Unlike escalation of commitment to a losing course of action, there are times where the path you are on is working. But just because there is nothing wrong doesn’t mean you shouldn’t rethink. “It’s called cognitive entrenchment, when you get stuck in the way you’ve always done things,” says Grant. In the lean manufacturing philosophy, we like to say that if we are doing something just because it’s the way we have always done it, that is probably a great reason to see if there is a better way.

In his book 1491, Charles Mann describes the impact of the Chinese invented moldboard plow on European agriculture in the seventeenth century. For hundreds of years, European farmers had been using an incredibly inferior plow that required teams of oxen to operate, due to the high amount of friction. The Chinese moldboard plow was designed differently, with “wings” curving down towards the ground. “Because the arms were curved, they turned the earth away from the blade, which both reduced friction and more effectively plowed the earth,” writes Mann. The Chinese plow could be used with a single ox and was much more effective. Mann writes that before the moldboard plow “Millions of Europeans spent centuries behind the (old) plow, staring at the blade as it ineffectively mired itself in the earth. How could none of them have thought of changing the design to make the plow more useful?” After the arrival of the moldboard plow, European agriculture exploded and the “prosperity this engendered was one of the cushions on which the enlightenment floated,” says Mann. This is an example where the old plow worked. It was the way Europeans had always done it. But there was a better way right in front of them that, when implemented, changed their entire society. What is the old European plow a metaphor for in your life? What about in society?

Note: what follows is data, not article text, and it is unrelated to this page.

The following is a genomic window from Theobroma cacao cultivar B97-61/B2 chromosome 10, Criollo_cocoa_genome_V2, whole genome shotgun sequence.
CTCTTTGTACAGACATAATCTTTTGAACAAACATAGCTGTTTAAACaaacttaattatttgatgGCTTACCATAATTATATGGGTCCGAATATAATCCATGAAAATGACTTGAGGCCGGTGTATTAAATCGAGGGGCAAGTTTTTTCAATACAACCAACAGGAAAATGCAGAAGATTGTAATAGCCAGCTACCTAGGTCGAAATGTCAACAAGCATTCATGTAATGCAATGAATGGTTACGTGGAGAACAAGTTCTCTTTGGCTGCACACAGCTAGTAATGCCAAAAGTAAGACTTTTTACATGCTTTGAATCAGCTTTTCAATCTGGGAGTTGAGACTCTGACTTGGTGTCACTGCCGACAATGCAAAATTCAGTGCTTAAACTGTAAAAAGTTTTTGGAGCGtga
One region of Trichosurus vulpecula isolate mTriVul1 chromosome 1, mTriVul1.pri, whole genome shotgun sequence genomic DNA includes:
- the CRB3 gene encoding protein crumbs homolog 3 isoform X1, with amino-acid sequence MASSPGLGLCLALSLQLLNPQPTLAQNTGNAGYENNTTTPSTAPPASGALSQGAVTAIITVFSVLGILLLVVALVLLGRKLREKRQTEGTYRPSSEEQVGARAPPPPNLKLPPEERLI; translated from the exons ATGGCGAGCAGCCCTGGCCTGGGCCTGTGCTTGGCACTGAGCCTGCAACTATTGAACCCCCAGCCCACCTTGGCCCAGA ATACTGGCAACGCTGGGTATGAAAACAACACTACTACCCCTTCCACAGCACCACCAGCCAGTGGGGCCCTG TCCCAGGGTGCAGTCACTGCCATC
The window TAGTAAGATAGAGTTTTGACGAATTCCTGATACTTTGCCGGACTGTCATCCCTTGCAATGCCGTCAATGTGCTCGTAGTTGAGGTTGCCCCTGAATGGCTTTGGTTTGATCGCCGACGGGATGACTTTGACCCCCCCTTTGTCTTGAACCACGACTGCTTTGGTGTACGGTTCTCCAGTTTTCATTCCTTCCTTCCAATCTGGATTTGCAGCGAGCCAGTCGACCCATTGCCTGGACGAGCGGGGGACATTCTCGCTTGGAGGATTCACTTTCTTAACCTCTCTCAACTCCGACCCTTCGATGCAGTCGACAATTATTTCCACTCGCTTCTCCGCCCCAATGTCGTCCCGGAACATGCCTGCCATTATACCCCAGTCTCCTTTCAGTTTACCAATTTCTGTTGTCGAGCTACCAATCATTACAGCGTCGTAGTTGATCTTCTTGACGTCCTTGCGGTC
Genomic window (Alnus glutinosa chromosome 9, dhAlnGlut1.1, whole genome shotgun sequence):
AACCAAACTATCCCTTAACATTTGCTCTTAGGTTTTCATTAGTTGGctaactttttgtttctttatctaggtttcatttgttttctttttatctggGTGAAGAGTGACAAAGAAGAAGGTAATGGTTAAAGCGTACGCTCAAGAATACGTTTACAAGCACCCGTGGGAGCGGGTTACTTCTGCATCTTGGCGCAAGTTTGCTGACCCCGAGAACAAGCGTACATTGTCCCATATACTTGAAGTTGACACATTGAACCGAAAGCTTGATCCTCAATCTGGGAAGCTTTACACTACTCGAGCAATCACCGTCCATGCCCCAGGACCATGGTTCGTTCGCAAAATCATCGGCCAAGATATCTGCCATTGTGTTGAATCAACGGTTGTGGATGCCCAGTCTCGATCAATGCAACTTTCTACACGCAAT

It is possible you don’t even recognize the things that are holding you back. That is where careful thought and insight come in. Marriage and Family Therapist Linda Graham writes that “learning how to unlearn and rethink in a rapidly changing and increasingly divisive world can be as necessary as learning to learn and think in the first place.” Cognitive entrenchment is so dangerous because when we fail to examine the ways we have always done things, we also fail to learn, fail to innovate, fail to create, and fail to improve the world around us. Ask yourself, what do you do just because you have always done it?

Another reason we fail to rethink is that our goals and personal identity give us tunnel vision. For some of us that is in the form of identity foreclosure. Identity foreclosure is “when you settle prematurely on a sense of who you are, and close your mind to alternative selves,” says Grant. Perhaps this is something like a religion your family got you involved in at a young age. Or it could be a sport you have played your whole life. Maybe your career? When you define yourself as a Christian, a football player, or a chef, that persona can cut you off from different ways of looking at the world. You might think “a Christian doesn’t think that way; I am a Christian, therefore I don’t think that way either.” Or you say to yourself “that is something swimmers do. I am a football player, therefore I don’t do that.” After a long day in the kitchen, you think “maybe I should invest some money? But I am a chef, not a stock broker.” As humans, we like to belong. But sometimes belonging puts you in a box that can be hard to see out of. The best way to beat identity foreclosure is to be curious! Expose yourself to different cultures, different genders, people with different sexual preferences, different religions, different jobs, different foods, and different philosophies. When you meet people who are different you don’t just expand your point of view, you also realize that we are all much more alike than we are different. Just because you define yourself as “x” doesn’t mean you can’t also be “y” or “z.” Whether your box was self imposed or placed on you by your parents, family, or culture, you have the ability to make choices every day to tear down the walls. Don’t just say you are open to new ideas, BE open to new ideas.